The thirty-year is worse. Peggy’s spent more of the intervening decade on the run than on the offensive. Pierce is bad, but she’s begun to suspect that there’s more to it than Pierce. Some malevolent intelligence is masterminding Hydra’s continued growth, something older and smarter than Pierce by far. She’s nearly desperate enough to go to the new head of SHIELD and confess all, but she doubts she’d get more than a bullet between the eyes for her trouble. Nicholas Fury was Pierce’s choice for the position, after all.
By the forty-year, she’s gone to ground entirely. She takes mercenary work here and there, a too-long lifetime of well-honed skills making her useful, when she can bring herself to compromise the woman she used to be. Saving SHIELD from itself seems an unlikely dream. She expect the next decade will pass much the same, if she lives to see the end of it. History suggests as much.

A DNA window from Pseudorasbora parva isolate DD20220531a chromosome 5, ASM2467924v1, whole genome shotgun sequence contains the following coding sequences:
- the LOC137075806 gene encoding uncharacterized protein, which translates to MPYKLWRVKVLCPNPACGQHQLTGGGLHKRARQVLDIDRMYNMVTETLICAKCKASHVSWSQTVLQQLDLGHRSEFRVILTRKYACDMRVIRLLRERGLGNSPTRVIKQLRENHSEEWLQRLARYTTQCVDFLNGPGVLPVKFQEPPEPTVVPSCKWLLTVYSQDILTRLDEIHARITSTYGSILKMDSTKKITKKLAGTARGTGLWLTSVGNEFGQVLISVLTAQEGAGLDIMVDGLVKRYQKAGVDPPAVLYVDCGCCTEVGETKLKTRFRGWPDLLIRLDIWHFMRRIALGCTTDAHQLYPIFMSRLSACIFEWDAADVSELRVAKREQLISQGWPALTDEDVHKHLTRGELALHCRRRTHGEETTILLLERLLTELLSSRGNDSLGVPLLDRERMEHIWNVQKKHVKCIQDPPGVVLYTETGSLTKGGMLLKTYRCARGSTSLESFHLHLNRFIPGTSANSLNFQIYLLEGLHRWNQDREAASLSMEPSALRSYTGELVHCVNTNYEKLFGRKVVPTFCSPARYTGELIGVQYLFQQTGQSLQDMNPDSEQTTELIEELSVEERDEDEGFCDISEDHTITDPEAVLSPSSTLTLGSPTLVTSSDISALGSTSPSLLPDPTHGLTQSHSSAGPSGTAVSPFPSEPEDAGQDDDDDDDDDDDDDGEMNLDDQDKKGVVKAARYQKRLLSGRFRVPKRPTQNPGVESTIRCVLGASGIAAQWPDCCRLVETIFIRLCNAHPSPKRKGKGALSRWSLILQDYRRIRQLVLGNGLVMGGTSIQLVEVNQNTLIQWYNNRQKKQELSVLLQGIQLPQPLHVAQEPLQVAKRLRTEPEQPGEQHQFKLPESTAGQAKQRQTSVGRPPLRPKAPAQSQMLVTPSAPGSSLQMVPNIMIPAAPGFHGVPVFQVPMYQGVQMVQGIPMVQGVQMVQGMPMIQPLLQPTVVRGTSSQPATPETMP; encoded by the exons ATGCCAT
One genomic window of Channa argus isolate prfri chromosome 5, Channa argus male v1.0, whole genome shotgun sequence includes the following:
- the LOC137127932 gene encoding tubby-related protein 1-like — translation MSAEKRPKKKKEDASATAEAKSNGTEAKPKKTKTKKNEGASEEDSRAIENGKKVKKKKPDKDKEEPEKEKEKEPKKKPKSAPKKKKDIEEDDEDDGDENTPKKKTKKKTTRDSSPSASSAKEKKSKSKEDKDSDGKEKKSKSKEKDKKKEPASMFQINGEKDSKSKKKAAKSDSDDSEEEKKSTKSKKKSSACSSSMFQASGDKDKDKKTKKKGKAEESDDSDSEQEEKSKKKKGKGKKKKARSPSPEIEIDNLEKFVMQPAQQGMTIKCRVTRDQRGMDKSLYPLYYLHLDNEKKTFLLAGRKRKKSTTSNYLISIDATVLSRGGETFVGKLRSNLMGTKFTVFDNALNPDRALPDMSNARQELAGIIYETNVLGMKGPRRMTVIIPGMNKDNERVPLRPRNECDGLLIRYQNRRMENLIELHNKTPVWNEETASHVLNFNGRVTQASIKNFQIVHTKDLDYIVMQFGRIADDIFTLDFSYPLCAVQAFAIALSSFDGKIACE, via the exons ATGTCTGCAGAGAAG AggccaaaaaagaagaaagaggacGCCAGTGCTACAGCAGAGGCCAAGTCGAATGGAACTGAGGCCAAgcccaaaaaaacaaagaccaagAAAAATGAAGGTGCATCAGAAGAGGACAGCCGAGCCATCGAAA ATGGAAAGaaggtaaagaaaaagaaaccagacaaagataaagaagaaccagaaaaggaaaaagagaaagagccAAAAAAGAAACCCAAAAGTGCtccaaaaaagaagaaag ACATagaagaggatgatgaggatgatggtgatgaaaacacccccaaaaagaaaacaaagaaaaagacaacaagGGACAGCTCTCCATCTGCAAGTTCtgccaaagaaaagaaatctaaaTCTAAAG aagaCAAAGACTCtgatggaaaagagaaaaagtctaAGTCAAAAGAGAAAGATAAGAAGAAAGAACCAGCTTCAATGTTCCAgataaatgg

History, it turns out, doesn’t know shit. Peggy’s offered a job protecting an Iranian engineer in 2005, and nearly backs out when they try to partner her with another merc. But the other woman looks her up and down and shrugs, smiles with a bitter twist to her mouth, says “I usually work solo, but if you think you can keep up, why not?”
Peggy doesn’t look much older than this redheaded chit of a girl, not really, but damned if she’ll be shown up by an infant who thinks she knows spycraft. She takes the job.
The girl earns a little bit of grudging respect when she’s still conscious at the bottom of the cliff, and together they drag their engineer from the wreckage. The respect solidifies when a masked man with a shining silver arm catches up to them, and the girl turns out to know how to handle herself in a firefight. Between the two of them, they get their engineer out of the line of fire, but they’re pinned down, with no good avenue of escape.